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Constitution review: 7 controversial clauses as NASS panel finalises report

The joint Senate and House of Representatives Committee on Review of the 1999 Constitution has recommended over 50 amendments to the country’s main law book.…

The joint Senate and House of Representatives Committee on Review of the 1999 Constitution has recommended over 50 amendments to the country’s main law book.

The current review exercise would be the fifth alteration to the Nigerian constitution. While some amendments were successful, several others suffered serial failure. 

The joint National Assembly panel, eight months after holding a zonal public hearing to collect inputs from Nigerians on the document, held a retreat last week, where members considered the proposed amendments clause by clause. 

The lawmakers recommended amendments to the constitution to provide for independent candidacy, diaspora voting, mayoralty status for the Federal Capital Territory (FCT) and power devolution.

They also approved amendments to preserve elections of candidates to the office of president or governor, whose deputies have been found to have deficiencies in their qualifications. 

Others are restriction on formation of political parties, timeframe for submission of ministerial nominees, separation of the Office of the Minister of Justice from that of the Attorney-General of the Federation, among others. 

Lawyers and civic groups expressed mixed feelings on the proposed amendments. They said while some were long overdue and a way of meeting demands for restructuring, others may harm Nigerians, especially the working class. 

Deputy Senate President Ovie Omo-Agege, who co-chairs the review panel, assured that the report would be presented to both chambers for consideration at the end of this month.

For the amendments to sail through, they have to be approved by the two chambers of the National Assembly and not less than two-thirds of the 36 state assemblies. 

The panel recommended an amendment to section 142 of the Principal Act. It states that where a candidate has been elected to the office of the president or governor and his running mate has been found by a competent court or tribunal not to possess the requisite qualification for that office as required, his election shall not be voided because of such defect. 

It, however, stated that such a candidate shall nominate another person as his deputy from the same political party that sponsored him.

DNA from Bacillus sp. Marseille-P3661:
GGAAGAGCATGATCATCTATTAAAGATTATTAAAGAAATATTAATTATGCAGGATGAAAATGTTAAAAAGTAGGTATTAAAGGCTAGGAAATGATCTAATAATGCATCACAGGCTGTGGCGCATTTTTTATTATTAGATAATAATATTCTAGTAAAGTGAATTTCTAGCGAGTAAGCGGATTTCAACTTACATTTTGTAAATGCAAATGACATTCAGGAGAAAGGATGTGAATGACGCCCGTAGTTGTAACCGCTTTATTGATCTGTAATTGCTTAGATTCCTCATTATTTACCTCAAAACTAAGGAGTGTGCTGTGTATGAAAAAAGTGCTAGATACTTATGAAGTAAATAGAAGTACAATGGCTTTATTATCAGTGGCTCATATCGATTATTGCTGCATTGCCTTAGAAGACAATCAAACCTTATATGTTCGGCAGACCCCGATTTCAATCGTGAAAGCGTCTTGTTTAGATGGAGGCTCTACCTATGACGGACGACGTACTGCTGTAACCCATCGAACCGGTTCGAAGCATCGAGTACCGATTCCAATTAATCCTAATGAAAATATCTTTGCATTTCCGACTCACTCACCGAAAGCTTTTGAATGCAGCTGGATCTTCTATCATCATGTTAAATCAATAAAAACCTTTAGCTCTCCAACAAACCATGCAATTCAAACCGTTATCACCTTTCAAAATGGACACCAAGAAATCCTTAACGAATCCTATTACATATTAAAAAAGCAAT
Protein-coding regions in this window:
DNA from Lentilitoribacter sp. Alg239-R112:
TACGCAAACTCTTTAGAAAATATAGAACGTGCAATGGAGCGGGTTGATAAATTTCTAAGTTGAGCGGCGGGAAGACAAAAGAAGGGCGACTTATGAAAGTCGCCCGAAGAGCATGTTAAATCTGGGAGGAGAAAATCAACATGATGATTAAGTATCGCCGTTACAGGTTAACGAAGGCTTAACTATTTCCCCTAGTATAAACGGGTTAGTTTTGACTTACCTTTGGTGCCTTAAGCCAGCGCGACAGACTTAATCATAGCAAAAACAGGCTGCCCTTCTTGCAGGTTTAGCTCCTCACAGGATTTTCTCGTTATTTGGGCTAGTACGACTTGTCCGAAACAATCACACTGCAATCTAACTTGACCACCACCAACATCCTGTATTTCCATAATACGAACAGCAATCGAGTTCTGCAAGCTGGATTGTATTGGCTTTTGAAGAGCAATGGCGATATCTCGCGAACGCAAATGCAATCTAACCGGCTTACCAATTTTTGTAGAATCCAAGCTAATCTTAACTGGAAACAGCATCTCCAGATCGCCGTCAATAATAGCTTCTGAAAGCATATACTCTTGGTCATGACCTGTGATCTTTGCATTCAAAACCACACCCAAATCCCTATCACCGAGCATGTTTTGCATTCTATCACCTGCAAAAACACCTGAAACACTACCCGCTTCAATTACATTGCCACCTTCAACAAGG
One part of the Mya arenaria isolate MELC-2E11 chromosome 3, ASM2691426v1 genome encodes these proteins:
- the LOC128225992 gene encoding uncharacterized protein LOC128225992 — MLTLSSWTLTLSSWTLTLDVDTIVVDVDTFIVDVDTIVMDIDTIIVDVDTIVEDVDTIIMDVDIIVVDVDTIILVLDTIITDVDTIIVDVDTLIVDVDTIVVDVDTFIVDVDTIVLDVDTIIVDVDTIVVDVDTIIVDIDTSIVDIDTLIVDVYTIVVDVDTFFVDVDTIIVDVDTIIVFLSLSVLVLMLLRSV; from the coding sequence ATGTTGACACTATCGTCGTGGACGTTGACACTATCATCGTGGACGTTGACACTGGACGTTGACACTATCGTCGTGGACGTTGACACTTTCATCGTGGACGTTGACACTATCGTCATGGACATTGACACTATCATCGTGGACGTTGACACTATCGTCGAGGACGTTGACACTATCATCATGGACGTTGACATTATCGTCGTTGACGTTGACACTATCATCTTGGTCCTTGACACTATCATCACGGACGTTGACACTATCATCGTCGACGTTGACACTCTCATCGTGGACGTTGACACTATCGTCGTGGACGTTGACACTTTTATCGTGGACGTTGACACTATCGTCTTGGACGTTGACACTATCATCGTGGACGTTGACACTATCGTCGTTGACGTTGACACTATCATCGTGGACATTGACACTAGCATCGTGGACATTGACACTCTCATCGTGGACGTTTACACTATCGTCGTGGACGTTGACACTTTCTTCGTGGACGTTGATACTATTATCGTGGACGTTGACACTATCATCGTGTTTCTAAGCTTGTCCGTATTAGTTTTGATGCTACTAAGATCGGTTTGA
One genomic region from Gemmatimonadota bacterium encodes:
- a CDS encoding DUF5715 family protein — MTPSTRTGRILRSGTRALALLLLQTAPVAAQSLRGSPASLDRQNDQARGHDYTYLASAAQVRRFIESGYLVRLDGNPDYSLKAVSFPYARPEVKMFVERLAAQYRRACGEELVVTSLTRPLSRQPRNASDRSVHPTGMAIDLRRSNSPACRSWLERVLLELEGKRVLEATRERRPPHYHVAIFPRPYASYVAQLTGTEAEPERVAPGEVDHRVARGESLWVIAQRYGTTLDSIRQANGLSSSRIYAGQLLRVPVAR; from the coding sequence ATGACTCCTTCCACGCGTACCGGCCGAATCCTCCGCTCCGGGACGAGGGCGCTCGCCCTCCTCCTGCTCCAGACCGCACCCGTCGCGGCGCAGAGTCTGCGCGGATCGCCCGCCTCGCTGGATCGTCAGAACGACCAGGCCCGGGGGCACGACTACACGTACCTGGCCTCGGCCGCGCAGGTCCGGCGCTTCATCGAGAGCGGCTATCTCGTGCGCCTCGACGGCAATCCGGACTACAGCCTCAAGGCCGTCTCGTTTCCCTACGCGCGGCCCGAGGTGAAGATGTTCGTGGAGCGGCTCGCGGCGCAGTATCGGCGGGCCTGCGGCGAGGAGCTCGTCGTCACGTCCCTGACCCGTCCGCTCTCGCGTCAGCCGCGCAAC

If this amendment is passed, it would put an end to the Bayelsa scenario, where David Lyon of the All Progressives Congress (APC), who was declared winner of the state’s 2019 governorship election but had his election invalidated on account that his running mate, Degi Eremienyo Wangagra, who submitted a fake certificate to the Independent National Electoral Commission (INEC). 

The joint committee also recommended an amendment to section 177 to allow eligible Nigerians within and outside the country to vote during legislative elections. 

The current system only allows Nigerians who have attained the age of 18 and residing in the country to vote.

The proposed alteration seeks to allow eligible citizens to vote in Nigerian legislative elections, who have lived in Nigeria for at least five years from a minimum age of 10 years and as legal residents in any country where the person seeks to vote, for at least 12 months. 

It stated that guidelines for diaspora voting will be issued by the INEC. 

The committee approved alteration to section 222 of the constitution to enhance existing provisions on the formation of political parties to ensure viability and sustainability. 

The proposed alteration states that, in addition to having a headquarters in the FCT, a political party should have verifiable, equipped and staffed offices in at least two-thirds of all the states of the federation; the names and addresses of its national officers; and members shall be registered with the INEC and the list of such members shall be accompanied with an affidavit of non-membership of an existing political party. 

Another recommendation is empowering federal and state lawmakers to summon the president and governors respectively to brief them on security issues. 

The lawmakers also recommended the creation of the office of a mayor of the Federal Capital Territory. 

The proposed section 303 states, “There shall be for the Federal Capital Territory, Abuja, a mayor who shall be chief executive of the FCT Administration.”